Can’t say I blame him. When your team blows a 17-point first-half lead and loses in overtime on the road, like USI did Thursday night at Truman State, it’s not only difficult to think about the future, it’s quite possible one dreads thinking about the future. All the questions I keep asking him after another Screaming Eagles loss he really can’t answer because I think he’s just as mystified as I am that this team could lose at all.
Seriously. They have one of the best players in NCAA Division II in Aaron Nelson, a point guard in Lawrence Thomas who has scored in double digits in each of his last seven games, a forward in Orlando Rutledge who has shown himself very recently as being fully capable of averaging far more than he did last season when he led the team in scoring and one of the quickest, most athletic guards in USI history in Gavin Schumann. And that doesn’t even take into account senior Taylor Wischmeier and redshirt junior Austin Davis, who are both in their fourth year on this team and should know more than anybody (other than Thomas) what Watson expects.
And yet this team has lost four games — with three of those defeats in its last five games. What gives?
I think it’s a lack of effort. Make that a lack of CONSISTENT effort. Gene Keady, the longtime coach at Purdue, often would scowl out at us reporters after a Boilermakers loss and growl, “Can’t understand why anybody wouldn’t want to play HARD!” The talent to win was there, but the effort wasn’t.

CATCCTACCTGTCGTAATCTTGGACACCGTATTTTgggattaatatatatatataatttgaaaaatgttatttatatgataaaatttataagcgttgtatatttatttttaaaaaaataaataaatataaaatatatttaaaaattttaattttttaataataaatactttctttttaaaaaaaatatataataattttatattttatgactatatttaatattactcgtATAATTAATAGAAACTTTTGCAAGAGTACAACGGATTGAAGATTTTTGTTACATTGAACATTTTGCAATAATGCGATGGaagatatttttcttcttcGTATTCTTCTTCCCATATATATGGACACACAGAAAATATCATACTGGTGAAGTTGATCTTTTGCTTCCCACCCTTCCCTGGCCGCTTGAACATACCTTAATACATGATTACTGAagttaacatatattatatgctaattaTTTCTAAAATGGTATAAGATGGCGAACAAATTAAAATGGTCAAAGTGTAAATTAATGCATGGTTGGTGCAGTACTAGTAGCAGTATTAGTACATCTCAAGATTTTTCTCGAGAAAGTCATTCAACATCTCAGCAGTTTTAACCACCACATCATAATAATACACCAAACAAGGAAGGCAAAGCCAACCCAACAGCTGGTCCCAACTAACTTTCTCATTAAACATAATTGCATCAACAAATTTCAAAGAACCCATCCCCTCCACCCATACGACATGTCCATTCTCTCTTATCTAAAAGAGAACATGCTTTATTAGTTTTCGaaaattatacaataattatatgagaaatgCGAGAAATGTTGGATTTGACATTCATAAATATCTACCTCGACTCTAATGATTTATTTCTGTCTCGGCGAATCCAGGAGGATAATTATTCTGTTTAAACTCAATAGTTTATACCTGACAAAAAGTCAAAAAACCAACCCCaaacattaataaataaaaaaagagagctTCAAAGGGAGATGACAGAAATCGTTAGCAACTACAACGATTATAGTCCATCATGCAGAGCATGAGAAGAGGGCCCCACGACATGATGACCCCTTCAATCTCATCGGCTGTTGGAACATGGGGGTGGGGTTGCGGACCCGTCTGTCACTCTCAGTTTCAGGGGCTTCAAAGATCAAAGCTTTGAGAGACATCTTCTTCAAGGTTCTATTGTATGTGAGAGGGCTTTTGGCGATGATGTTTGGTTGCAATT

I’m not saying that every USI player fails to give his best every game. It’s more like one or two here and there, and it’s not always the same players. But something inside them snaps or falls away or vanishes. Or their brain gets tired. Or they start day dreaming, thinking about the post-game meal. Then, when their fortune reverses, they panic.
Whatever it is, a lack of consistent effort has to be a major reason why this team not only can’t hold a big lead, but can’t keep increasing that lead. It’s a brutal image, but putting your foot on an opponent’s neck and continually pressing until you squash that neck is how you win. It’s also how you intimidate future opponents. Just the opposite occurs when you fail to squash that neck. Fear is replaced by hope which is eventually replaced by contempt.
And I mean that sympathetically. The Knights have been and remain a noble and most challenging opponent for USI, a great rivalry that essentially has replaced the rivalry the Eagles had with Kentucky Wesleyan once the Panthers left the GLVC for the G-MAC. But Bellarmine is struggling now. For all of USI’s recent struggles, the Knights are far worse off. They’ve lost four of their last five games, including three in a row (one of them last Monday at home to USI by two points in overtime). Bellarmine’s web site only has stats going back to the 2008-09 season, but at no time from then to now have the Knights ever lost three consecutive games or four of five. It will be most interesting to see how Bellarmine responds to being 5-4 in the conference — and 1-4 in the East Division.
And yet, the Knights have lost those four games by an average of just 3.5 points; the worst loss was the 76-68 defeat at Lewis on Saturday (speaking of close games, Bellarmine was 2-5 last season in games decided by five or fewer points and still reached the title game of the NCAA D-II Midwest Regional at Drury — and lost by just six points to the Panthers, who went on to win the national championship). Furthermore, Bellarmine is only one game behind USI, which is 6-3 in league games. Keep that in mind. The two teams meet again, in the final regular-season contest for both, at the Physical Activities Center on Thursday night, Feb. 27.